Adaptation Series - Tell Tale Hearts
Following the Partner support session with schools, Create Sheffield met again with its Partners and a few other brilliant cultural practitioners on the 29th July to ask how they had changed their practice to respond to the Covid-19 situation, what innovations they were proud of, and what had been successful enough to repeat. Here is what Natasha from Tell Tale Hearts had to say:
How have you changed your practice to respond to the Covid-19 situation?
- Tell Tale Hearts produced 4 interactive online stories over 4 weeks for families with young children to enjoy at home from our storytelling show, Suitcase Stories. The show is usually performed in schools, libraries, nurseries, theatres and festivals. As our storyteller wasn’t able to travel to these places on her flying carpet… she decided to take stories into people’s home through the magic web. It was a family project: filmed by daughter with son on props and making a cameo performance. Daughter taught me how to edit on my phone: eg. Fairy dust close up.
- We were commissioned to run training for Early Year’s Practitioners & storytelling sessions for families in Abu Dhabi for The Bright Start Foundation in March 2020. After Covid, the storytelling sessions became a whole other project for parents in the summer: Parenting in a Pandemic. Live streamed Webinars for parents to help them to share stories in the home, or learn how puppetry can support communication with children who have Special Educational Needs.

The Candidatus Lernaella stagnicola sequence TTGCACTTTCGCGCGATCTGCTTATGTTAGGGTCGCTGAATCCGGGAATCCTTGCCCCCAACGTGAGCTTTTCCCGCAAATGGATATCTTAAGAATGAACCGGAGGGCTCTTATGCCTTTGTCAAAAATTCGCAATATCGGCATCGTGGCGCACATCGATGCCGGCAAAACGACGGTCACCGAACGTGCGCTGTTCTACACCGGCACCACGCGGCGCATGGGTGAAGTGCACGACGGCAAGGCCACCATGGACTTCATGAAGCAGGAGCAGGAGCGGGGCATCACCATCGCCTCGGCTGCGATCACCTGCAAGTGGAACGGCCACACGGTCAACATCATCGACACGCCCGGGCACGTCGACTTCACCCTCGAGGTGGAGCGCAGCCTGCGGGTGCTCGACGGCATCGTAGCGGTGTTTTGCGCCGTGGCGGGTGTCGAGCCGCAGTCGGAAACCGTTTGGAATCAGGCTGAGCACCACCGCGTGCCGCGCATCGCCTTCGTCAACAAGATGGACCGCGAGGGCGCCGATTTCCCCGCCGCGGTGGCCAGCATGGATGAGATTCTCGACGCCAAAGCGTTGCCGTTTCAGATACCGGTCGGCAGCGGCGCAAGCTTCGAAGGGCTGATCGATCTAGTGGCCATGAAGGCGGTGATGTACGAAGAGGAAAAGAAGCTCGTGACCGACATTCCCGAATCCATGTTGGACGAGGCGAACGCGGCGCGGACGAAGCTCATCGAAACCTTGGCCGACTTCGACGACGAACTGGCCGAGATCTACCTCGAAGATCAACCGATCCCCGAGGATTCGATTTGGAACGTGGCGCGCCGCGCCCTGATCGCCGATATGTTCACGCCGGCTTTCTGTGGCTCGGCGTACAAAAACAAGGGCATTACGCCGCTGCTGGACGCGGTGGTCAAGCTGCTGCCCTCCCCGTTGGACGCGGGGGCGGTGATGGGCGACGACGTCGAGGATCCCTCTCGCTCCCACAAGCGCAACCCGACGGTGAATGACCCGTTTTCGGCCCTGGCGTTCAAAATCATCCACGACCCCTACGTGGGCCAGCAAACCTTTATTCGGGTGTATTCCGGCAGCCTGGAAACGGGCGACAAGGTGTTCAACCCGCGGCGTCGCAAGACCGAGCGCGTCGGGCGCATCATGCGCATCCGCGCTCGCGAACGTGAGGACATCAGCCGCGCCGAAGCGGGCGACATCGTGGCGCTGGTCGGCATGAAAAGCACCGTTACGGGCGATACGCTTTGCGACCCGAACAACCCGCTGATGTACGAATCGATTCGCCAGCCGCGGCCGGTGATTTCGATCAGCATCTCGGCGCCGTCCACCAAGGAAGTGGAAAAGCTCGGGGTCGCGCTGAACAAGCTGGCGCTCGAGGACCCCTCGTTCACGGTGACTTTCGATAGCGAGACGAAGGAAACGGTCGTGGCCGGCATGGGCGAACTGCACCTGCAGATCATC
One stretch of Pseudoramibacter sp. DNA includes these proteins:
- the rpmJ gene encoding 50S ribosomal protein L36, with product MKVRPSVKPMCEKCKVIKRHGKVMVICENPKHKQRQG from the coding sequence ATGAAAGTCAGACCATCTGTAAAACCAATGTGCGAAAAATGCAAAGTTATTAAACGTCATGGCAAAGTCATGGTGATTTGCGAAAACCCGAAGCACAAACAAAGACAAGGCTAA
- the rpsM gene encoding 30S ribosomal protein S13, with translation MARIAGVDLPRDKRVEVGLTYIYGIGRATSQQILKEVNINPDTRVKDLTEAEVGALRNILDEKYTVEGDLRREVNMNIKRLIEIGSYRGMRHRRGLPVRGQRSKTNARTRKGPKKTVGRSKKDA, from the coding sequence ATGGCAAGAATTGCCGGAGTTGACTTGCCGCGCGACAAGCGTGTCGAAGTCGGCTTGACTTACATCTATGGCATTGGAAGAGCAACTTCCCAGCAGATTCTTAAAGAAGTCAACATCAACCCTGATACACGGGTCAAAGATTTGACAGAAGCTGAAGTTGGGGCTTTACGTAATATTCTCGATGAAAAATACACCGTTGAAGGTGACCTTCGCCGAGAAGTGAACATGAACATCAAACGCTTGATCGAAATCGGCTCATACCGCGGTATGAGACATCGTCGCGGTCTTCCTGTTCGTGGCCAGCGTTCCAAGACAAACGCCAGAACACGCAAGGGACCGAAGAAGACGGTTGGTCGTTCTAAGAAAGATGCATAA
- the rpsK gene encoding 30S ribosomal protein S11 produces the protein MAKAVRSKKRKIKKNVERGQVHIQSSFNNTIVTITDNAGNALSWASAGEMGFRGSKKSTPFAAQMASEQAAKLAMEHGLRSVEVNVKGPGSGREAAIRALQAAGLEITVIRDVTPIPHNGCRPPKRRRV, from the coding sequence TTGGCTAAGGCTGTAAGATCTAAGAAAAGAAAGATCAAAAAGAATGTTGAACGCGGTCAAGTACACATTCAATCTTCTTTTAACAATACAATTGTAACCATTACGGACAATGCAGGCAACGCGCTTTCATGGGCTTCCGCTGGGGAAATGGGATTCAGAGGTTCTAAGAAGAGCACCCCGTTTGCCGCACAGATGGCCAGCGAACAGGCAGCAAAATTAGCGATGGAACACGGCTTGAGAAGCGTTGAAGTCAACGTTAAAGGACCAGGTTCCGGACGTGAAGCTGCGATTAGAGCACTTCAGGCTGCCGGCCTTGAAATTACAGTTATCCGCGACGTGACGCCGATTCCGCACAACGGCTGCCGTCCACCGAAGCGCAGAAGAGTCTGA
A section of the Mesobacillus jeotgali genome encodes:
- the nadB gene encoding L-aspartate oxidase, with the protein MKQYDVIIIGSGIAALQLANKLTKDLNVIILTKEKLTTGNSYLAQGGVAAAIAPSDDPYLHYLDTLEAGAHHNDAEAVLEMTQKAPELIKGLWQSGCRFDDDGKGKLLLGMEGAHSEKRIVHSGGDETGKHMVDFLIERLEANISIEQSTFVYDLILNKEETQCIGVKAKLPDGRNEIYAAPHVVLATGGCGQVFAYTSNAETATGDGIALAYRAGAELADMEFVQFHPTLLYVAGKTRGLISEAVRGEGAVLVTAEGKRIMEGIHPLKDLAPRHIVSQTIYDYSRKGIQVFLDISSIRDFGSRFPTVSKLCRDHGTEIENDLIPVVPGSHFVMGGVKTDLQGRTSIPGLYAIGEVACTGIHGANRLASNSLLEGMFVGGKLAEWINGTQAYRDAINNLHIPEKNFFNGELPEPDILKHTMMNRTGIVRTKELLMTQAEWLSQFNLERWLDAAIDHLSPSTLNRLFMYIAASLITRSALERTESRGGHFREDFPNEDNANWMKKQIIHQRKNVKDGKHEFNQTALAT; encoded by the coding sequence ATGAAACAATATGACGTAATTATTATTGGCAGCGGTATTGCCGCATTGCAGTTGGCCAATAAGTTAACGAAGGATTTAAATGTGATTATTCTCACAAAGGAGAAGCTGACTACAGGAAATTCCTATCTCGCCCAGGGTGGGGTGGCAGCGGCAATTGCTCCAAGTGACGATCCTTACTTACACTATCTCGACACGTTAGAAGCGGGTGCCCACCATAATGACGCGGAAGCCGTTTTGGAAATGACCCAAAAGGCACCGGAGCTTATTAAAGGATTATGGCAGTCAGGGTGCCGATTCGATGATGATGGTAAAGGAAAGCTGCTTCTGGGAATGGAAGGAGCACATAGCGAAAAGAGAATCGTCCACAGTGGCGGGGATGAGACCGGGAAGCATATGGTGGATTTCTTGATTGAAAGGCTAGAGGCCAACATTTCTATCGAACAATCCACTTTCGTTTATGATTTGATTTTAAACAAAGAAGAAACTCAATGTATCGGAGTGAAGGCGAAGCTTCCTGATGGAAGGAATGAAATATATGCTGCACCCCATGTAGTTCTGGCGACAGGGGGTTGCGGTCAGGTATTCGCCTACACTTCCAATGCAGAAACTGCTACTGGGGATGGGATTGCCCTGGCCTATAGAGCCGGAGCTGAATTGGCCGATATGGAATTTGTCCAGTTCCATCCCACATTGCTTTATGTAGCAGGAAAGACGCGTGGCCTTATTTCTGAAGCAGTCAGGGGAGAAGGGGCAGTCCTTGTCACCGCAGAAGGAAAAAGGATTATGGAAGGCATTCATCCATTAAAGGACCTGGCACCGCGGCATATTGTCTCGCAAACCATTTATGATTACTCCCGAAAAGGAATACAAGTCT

What innovation are you most proud of and why?
- It might be obvious but it was actually being able to share short stories (of around 10 – 12 mins) through Facebook’s video upload to enable families to both watch the videos and have a dialogue with the company afterwards. Most proud when a parent sent me a short video of their children’s free-play after watching the story of The Fisherman & the Ring – an hour of fishing fun ensued!
- Having to adapt my delivery & proposal to adjust to communicating with parents (instead of Early Years professionals) and being able to use my experiences as a parent to help inform what other parents are needing.
What has been successful enough to repeat?
- The story adaptations to engage families were picked up by a few teachers on Facebook who went on to use the videos as part of their recommended home-learning or classroom activities. This has then led to a further commission: to make short lesson plans around the storytelling videos for a recovery curriculum for Barnsley Museums.
- United Arab Emirates webinars are being repeated for an online conference for Early Childhood in November where artists will be communicating with professionals instead of parents, but where the learning from parent feedback can help inform how to make the practical elements of the webinars most effective.